Respondents allege that the appeal is untimely, moot and that petitioners have failed to establish a clear, legal right to the relief requested.  They also assert that the board’s determination is not arbitrary, capricious or an abuse of discretion, but is reasonable based on the record.  Respondents allege that the Commissioner of Education lacks jurisdiction to review claims brought pursuant to §504 of the Rehabilitation Act of 1973 (“§504”) or the Individuals with Disabilities Education Act (“IDEA”), and that petitioners have failed to exhaust their administrative remedies under these laws.  Finally, respondents challenge the scope of petitioners’ verified reply.

I will first address several procedural matters.  The purpose of a reply is to respond to new material or affirmative defenses set forth in an answer (8 NYCRR §§275.3 and 275.14).  A reply is not meant to buttress allegations in the petition or to belatedly add assertions that should have been in the petition (Appeal of Caswell, 48 Ed Dept Rep 472, Decision No. 15,920; Appeal of Hinson, 48 id. 437, Decision No. 15,908; Appeal of Baez, 48 id. 418, Decision No. 15,901).  Therefore, while I have reviewed the reply, I have not considered those portions containing new allegations or exhibits that are not responsive to new material or affirmative defenses set forth in the answer.

Respondents assert the appeal is untimely.  An appeal to the Commissioner must be commenced within 30 days from the making of the decision or the performance of the act complained of, unless any delay is excused by the Commissioner for good cause shown (8 NYCRR §275.16; Appeal of Lippolt, 48 Ed Dept Rep 457, Decision No. 15,914; Appeal of Williams, 48 id. 343, Decision No. 15,879).  Respondent board denied petitioners’ appeal by letter dated July 9, 2010.  Petitioners commenced this appeal on August 5, 2010, within the required 30 day period.  Therefore, the appeal is timely.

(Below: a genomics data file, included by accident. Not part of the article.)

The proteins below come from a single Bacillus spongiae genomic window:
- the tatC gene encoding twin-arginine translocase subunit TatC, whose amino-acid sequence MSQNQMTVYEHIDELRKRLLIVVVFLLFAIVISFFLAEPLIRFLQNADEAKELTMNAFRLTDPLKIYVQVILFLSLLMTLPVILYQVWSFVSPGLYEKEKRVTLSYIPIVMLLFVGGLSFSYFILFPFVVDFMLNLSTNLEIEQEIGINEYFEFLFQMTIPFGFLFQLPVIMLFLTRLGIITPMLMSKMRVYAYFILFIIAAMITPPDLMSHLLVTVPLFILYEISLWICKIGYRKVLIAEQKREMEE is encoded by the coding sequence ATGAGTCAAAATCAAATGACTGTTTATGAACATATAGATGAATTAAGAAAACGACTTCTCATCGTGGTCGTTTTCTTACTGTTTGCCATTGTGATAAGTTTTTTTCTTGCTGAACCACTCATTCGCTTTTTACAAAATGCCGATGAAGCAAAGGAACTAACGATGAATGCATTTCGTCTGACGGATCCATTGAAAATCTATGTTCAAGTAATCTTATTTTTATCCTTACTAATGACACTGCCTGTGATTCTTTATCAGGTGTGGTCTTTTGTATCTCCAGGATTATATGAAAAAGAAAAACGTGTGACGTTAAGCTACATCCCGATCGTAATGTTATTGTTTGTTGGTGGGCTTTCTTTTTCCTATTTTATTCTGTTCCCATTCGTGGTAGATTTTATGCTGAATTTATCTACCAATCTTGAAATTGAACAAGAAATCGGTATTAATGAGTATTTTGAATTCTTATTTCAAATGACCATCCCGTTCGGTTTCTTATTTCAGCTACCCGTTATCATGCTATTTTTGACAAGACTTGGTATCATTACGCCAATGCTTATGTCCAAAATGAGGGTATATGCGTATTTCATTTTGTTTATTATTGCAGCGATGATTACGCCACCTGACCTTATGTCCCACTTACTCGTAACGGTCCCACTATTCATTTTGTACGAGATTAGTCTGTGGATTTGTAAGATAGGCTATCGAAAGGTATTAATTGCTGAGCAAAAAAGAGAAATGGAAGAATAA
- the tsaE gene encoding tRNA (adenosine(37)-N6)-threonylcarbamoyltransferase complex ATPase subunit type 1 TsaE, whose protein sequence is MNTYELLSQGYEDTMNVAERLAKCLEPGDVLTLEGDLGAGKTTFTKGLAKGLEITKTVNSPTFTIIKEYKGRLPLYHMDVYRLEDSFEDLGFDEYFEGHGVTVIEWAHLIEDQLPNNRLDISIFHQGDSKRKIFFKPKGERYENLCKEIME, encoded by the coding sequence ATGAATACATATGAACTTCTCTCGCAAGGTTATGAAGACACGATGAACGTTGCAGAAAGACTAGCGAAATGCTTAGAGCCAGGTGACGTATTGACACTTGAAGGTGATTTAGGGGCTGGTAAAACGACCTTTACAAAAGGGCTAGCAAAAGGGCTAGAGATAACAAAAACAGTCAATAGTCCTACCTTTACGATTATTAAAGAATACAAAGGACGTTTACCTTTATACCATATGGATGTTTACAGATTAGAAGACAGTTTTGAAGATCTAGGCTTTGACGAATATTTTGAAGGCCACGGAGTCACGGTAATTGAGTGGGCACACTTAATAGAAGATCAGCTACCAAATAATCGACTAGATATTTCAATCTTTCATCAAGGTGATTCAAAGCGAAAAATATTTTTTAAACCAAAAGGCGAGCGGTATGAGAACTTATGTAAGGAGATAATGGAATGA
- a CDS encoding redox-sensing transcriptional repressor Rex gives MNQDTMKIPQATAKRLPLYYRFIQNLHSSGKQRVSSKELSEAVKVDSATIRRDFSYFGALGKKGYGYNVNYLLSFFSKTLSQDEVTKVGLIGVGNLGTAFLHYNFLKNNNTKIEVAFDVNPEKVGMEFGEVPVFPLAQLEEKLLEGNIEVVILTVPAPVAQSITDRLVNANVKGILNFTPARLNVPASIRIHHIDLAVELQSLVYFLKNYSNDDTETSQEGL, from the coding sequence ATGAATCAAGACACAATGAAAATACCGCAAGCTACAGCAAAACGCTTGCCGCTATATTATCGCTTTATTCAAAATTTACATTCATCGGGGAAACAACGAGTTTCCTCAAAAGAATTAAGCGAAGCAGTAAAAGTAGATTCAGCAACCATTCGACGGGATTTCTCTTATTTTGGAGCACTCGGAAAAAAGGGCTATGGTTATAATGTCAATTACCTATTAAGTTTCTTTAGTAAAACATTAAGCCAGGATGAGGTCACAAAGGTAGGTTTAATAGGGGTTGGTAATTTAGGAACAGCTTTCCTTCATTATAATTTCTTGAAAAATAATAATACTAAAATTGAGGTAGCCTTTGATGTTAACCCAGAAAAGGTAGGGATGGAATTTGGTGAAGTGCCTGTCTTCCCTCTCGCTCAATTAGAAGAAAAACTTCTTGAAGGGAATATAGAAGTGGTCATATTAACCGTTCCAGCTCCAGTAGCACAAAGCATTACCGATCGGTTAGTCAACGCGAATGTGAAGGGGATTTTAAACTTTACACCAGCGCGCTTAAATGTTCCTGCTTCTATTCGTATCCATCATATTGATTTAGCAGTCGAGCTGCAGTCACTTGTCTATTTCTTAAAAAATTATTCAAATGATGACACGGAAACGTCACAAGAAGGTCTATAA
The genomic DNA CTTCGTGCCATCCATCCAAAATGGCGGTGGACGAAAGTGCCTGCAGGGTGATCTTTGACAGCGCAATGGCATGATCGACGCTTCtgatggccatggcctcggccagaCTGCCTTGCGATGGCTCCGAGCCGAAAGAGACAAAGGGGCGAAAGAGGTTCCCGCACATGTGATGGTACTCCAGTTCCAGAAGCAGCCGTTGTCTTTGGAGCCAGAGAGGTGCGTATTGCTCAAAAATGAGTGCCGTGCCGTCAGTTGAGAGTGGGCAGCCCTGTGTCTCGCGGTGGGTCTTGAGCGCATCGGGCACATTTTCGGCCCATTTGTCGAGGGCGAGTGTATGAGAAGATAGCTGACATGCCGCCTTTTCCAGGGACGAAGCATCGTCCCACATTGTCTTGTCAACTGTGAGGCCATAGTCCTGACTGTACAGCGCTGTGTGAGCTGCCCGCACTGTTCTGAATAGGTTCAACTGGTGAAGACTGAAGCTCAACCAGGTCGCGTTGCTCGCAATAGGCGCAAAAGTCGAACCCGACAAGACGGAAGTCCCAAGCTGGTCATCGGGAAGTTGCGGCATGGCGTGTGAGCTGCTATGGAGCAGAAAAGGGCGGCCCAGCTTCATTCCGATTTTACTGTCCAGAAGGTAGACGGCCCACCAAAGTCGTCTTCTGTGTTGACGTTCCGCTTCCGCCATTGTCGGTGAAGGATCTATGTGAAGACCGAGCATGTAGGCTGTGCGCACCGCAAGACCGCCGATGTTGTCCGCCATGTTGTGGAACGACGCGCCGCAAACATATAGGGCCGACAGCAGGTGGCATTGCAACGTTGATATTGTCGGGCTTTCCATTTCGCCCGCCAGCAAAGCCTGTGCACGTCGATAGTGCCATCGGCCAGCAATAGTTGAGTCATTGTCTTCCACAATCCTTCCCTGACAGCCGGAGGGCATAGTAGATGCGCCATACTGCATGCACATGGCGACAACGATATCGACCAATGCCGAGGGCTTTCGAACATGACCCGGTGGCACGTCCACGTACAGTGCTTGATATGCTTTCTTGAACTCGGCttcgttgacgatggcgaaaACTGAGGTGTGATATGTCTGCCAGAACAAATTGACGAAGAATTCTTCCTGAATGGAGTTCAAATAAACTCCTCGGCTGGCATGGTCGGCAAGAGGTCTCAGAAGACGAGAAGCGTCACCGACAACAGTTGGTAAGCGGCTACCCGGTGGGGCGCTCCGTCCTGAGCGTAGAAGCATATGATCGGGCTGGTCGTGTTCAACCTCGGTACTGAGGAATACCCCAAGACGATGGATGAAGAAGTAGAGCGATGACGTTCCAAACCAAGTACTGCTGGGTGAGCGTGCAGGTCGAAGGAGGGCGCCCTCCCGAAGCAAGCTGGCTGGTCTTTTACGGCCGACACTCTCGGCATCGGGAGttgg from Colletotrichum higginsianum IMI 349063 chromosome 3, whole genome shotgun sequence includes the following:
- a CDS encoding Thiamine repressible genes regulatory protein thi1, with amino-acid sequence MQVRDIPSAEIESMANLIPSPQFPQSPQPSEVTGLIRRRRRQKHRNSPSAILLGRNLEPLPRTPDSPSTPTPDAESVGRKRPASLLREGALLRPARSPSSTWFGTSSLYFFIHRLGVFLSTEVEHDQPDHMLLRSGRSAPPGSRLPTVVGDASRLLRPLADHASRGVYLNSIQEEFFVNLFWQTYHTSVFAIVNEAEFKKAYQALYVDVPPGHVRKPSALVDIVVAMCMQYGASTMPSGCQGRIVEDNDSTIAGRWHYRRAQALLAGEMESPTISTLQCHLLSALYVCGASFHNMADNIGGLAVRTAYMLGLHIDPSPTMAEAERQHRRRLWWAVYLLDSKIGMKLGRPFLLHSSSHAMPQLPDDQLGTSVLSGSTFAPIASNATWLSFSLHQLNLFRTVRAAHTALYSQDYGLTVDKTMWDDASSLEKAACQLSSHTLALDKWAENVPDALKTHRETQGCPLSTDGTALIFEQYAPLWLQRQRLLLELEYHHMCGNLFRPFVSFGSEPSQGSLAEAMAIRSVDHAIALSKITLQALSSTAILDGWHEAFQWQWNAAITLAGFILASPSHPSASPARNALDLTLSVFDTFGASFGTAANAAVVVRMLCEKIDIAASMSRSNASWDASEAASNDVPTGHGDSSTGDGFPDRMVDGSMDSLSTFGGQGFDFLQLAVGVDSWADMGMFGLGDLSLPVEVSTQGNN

Respondents contend that, because petitioners moved from the district, the board no longer has jurisdiction over C.K.  The Commissioner will only decide matters in actual controversy and will not render a decision on a state of facts which no longer exist or which subsequent events have laid to rest (Appeal of a Student with a Disability, 48 Ed Dept Rep 532, Decision No. 15,940; Appeal of M.M., 48 id. 527, Decision No. 15,937; Appeal of Embro, 48 id. 204, Decision No. 15,836).  Respondent board is responsible for the grades it awarded to C.K., those grades become part of the student’s permanent record and I cannot conclude that it lacks the authority or ability to adjust those grades, despite C.K.’s transfer to another district, should petitioners prevail (seeAppeal of Krom, 37 Ed Dept Rep 459, Decision No. 13,905).  Therefore, I decline to dismiss the appeal as academic.

Respondent maintains that, to the extent petitioners assert claims under §504 or the IDEA, I lack jurisdiction to entertain them.  Respondent is correct.  Enforcement of §504 is within the jurisdiction of the federal courts, the U.S. Department of Justice and the U.S. Department of Education and may not be obtained in an appeal brought pursuant to Education Law §310 (Appeal of C.C. and E.C., 48 Ed Dept Rep 528, Decision No. 15,938; Appeal of a Student with a Disability, 48 id. 108, Decision No. 15,806).  Similarly, claims brought to enforce rights under the IDEA must be addressed through the due process provisions of the IDEA, 20 USC §1415, and Education Law §4404.